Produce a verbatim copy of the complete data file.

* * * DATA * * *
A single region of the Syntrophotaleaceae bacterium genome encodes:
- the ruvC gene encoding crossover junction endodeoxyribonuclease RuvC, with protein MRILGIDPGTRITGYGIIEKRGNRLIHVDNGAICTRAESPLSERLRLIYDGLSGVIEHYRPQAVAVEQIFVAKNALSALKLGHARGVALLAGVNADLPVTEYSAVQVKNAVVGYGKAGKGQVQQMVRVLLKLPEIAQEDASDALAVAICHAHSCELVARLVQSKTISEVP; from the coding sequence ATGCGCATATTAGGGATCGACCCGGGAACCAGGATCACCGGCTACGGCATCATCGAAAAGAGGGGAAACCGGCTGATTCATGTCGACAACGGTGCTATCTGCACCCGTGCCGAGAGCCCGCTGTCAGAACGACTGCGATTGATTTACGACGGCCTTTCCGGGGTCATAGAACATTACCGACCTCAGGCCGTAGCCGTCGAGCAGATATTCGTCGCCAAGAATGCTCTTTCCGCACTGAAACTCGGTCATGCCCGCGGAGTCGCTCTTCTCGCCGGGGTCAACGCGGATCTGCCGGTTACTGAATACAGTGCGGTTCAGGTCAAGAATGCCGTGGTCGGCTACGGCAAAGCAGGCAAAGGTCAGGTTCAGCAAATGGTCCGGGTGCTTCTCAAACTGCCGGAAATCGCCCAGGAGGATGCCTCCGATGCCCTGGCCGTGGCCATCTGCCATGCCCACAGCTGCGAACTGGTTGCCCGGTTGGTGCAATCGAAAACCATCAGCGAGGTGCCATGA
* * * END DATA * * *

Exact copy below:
A single region of the Syntrophotaleaceae bacterium genome encodes:
- the ruvC gene encoding crossover junction endodeoxyribonuclease RuvC, with protein MRILGIDPGTRITGYGIIEKRGNRLIHVDNGAICTRAESPLSERLRLIYDGLSGVIEHYRPQAVAVEQIFVAKNALSALKLGHARGVALLAGVNADLPVTEYSAVQVKNAVVGYGKAGKGQVQQMVRVLLKLPEIAQEDASDALAVAICHAHSCELVARLVQSKTISEVP; from the coding sequence ATGCGCATATTAGGGATCGACCCGGGAACCAGGATCACCGGCTACGGCATCATCGAAAAGAGGGGAAACCGGCTGATTCATGTCGACAACGGTGCTATCTGCACCCGTGCCGAGAGCCCGCTGTCAGAACGACTGCGATTGATTTACGACGGCCTTTCCGGGGTCATAGAACATTACCGACCTCAGGCCGTAGCCGTCGAGCAGATATTCGTCGCCAAGAATGCTCTTTCCGCACTGAAACTCGGTCATGCCCGCGGAGTCGCTCTTCTCGCCGGGGTCAACGCGGATCTGCCGGTTACTGAATACAGTGCGGTTCAGGTCAAGAATGCCGTGGTCGGCTACGGCAAAGCAGGCAAAGGTCAGGTTCAGCAAATGGTCCGGGTGCTTCTCAAACTGCCGGAAATCGCCCAGGAGGATGCCTCCGATGCCCTGGCCGTGGCCATCTGCCATGCCCACAGCTGCGAACTGGTTGCCCGGTTGGTGCAATCGAAAACCATCAGCGAGGTGCCATGA